Vermouth is having its moment. In my home of the previous 20 years, Australia, there are plenty of local versions such as Maidenii, Causes & Cures and Regal Rogue in addition to imported Vermouths such as the excellent Casa Mariol from Spain.
Visit Spain and for a few Euros a sweetened vermut on ice is a terrific alternative to sherry or a beer.
Vermouth is a fortified sweetened wine, red, white and sometimes pink. What is common is that they usually contain wormwood (wermut) and a number of other herbs and sometimes spices. I’ve been experimenting with my own infusions using Artemisia afra or African Wormwood with the aim of producing another local version.
Caperitif South African vermouth
Grapes: Chenin blanc
Price: About R190+. Available online.
Caperitif is a vermouth that brings with it the taste of the Cape. With fynbos, kalmoes (sweet flag) and naartjies (mandarins) it uses 35 local indigenous ingredients.
And it is the taste of buchu that shines through with a nose and flavour of what Europeans would recognise as similar to provincial herbs such as thyme, lavender and rosemary. It’s an evocative aroma.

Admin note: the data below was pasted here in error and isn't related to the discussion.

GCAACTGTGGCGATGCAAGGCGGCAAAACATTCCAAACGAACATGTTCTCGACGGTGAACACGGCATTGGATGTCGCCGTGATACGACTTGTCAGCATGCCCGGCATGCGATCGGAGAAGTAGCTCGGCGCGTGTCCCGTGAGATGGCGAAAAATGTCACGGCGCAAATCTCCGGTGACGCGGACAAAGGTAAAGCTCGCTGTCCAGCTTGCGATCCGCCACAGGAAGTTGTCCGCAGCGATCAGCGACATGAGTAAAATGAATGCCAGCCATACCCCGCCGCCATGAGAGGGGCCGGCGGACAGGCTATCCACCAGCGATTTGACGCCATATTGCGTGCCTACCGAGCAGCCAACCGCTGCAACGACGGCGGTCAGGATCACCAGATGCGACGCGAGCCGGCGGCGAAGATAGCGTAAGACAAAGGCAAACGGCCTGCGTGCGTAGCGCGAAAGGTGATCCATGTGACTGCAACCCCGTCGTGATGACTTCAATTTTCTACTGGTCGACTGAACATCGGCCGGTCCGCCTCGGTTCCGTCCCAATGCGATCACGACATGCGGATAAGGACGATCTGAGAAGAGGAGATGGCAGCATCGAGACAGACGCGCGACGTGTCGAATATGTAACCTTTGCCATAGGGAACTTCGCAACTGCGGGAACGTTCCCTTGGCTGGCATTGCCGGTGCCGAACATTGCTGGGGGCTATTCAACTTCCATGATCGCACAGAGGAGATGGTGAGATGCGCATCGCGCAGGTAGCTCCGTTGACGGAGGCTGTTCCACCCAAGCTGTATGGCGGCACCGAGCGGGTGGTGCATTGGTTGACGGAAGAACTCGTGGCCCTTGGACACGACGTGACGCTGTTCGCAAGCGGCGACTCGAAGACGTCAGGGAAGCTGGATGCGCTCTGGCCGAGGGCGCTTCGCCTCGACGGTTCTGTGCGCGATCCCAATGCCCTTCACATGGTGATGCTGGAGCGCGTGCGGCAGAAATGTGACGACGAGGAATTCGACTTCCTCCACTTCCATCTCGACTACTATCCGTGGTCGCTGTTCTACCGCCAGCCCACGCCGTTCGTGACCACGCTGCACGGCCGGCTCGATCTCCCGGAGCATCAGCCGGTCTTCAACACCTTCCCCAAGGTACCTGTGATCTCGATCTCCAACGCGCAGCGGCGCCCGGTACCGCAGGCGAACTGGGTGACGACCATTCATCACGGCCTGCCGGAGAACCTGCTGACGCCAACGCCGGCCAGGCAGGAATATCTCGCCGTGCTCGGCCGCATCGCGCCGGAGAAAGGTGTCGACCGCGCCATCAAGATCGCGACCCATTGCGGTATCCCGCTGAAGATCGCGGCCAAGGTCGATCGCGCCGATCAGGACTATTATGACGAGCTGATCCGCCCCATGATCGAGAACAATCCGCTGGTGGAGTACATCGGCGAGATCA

I love to sip it in a straight class filled with ice and either a slice of orange or atwist of peel.
Alternatively Caperitif makes an excellent negroni with equal quantities Geometric Gin and Campari.
A couple of local bars are catching on to the worldwide trend and are making their own vermouth for cocktail mixing, including the relatively new Cause & Effect Bar in Cape Town and Mootee Bar in Melville here in Jozi.
New to South Africa, I’m exploring the diversity of wine in the country at one bottle a week. English by birth, I’ve spent the last 20 years in Australia writing about food and drink for daily newspapers, glossy magazines and my blog, founded in 2005.
I now live in Johannesburg and am educating myself on all the amazing, new, interesting and avant-garde wines available in this country.
Note: I endeavour to pay for all wines myself and I practice ethical blogging.
Also published on Medium.